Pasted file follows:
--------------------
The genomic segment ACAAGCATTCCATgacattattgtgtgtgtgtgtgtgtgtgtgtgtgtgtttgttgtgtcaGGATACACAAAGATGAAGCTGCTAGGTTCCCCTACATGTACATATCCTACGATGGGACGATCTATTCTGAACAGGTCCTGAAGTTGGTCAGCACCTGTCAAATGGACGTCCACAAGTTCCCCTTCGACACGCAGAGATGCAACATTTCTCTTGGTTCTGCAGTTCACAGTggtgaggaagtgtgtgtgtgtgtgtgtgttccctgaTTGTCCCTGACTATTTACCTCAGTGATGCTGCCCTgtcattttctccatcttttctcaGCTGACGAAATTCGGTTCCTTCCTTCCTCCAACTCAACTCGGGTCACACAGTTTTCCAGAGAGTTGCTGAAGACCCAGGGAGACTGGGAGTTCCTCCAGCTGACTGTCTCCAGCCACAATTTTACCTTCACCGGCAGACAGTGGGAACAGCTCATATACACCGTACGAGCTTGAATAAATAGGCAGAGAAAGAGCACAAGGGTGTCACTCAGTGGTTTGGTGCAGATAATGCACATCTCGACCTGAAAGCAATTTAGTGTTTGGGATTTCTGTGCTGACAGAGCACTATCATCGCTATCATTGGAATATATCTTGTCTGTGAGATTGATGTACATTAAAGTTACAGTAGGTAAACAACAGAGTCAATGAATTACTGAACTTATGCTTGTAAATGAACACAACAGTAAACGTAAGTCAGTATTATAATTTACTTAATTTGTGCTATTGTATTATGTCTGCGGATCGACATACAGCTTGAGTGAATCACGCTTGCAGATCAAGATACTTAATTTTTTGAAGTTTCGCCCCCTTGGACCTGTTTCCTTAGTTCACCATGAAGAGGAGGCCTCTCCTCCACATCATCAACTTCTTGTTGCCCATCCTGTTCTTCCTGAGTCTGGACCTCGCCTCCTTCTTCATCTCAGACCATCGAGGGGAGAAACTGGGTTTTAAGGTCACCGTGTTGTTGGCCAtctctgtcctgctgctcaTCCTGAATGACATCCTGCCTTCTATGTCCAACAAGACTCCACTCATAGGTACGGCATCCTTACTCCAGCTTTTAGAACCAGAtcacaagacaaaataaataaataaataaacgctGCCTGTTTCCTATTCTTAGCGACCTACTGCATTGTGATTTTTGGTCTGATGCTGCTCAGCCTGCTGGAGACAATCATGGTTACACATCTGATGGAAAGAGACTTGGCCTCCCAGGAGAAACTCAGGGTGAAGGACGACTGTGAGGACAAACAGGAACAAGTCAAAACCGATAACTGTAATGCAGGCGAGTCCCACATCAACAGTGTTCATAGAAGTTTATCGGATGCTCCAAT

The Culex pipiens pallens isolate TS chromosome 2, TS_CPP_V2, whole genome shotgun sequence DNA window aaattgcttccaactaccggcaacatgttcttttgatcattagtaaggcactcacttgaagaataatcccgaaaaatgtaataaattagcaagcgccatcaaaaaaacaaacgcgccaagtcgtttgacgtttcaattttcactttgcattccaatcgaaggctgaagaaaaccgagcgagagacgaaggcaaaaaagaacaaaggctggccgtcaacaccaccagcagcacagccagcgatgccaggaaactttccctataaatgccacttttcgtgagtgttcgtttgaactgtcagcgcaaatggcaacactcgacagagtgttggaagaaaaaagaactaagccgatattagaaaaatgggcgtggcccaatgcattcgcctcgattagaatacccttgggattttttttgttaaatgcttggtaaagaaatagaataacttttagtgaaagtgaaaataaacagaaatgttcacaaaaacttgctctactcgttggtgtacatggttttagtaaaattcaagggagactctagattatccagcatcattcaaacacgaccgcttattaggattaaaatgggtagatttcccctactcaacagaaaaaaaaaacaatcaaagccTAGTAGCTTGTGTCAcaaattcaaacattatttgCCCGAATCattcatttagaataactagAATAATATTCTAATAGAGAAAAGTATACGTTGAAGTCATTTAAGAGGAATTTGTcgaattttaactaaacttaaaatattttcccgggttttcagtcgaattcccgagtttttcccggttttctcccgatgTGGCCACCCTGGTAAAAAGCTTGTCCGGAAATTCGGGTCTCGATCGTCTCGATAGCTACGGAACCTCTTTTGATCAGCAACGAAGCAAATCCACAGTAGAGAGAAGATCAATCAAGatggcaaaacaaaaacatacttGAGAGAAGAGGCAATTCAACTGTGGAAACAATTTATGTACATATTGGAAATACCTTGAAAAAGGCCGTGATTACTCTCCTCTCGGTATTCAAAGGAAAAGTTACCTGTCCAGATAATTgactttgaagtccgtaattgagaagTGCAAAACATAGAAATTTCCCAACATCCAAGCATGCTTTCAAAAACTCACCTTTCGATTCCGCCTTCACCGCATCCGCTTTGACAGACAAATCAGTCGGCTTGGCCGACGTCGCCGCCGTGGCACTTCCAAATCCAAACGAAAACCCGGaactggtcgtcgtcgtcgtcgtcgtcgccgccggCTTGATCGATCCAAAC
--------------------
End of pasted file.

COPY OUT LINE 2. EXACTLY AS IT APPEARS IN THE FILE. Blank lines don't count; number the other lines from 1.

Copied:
The Culex pipiens pallens isolate TS chromosome 2, TS_CPP_V2, whole genome shotgun sequence DNA window aaattgcttccaactaccggcaacatgttcttttgatcattagtaaggcactcacttgaagaataatcccgaaaaatgtaataaattagcaagcgccatcaaaaaaacaaacgcgccaagtcgtttgacgtttcaattttcactttgcattccaatcgaaggctgaagaaaaccgagcgagagacgaaggcaaaaaagaacaaaggctggccgtcaacaccaccagcagcacagccagcgatgccaggaaactttccctataaatgccacttttcgtgagtgttcgtttgaactgtcagcgcaaatggcaacactcgacagagtgttggaagaaaaaagaactaagccgatattagaaaaatgggcgtggcccaatgcattcgcctcgattagaatacccttgggattttttttgttaaatgcttggtaaagaaatagaataacttttagtgaaagtgaaaataaacagaaatgttcacaaaaacttgctctactcgttggtgtacatggttttagtaaaattcaagggagactctagattatccagcatcattcaaacacgaccgcttattaggattaaaatgggtagatttcccctactcaacagaaaaaaaaaacaatcaaagccTAGTAGCTTGTGTCAcaaattcaaacattatttgCCCGAATCattcatttagaataactagAATAATATTCTAATAGAGAAAAGTATACGTTGAAGTCATTTAAGAGGAATTTGTcgaattttaactaaacttaaaatattttcccgggttttcagtcgaattcccgagtttttcccggttttctcccgatgTGGCCACCCTGGTAAAAAGCTTGTCCGGAAATTCGGGTCTCGATCGTCTCGATAGCTACGGAACCTCTTTTGATCAGCAACGAAGCAAATCCACAGTAGAGAGAAGATCAATCAAGatggcaaaacaaaaacatacttGAGAGAAGAGGCAATTCAACTGTGGAAACAATTTATGTACATATTGGAAATACCTTGAAAAAGGCCGTGATTACTCTCCTCTCGGTATTCAAAGGAAAAGTTACCTGTCCAGATAATTgactttgaagtccgtaattgagaagTGCAAAACATAGAAATTTCCCAACATCCAAGCATGCTTTCAAAAACTCACCTTTCGATTCCGCCTTCACCGCATCCGCTTTGACAGACAAATCAGTCGGCTTGGCCGACGTCGCCGCCGTGGCACTTCCAAATCCAAACGAAAACCCGGaactggtcgtcgtcgtcgtcgtcgtcgccgccggCTTGATCGATCCAAAC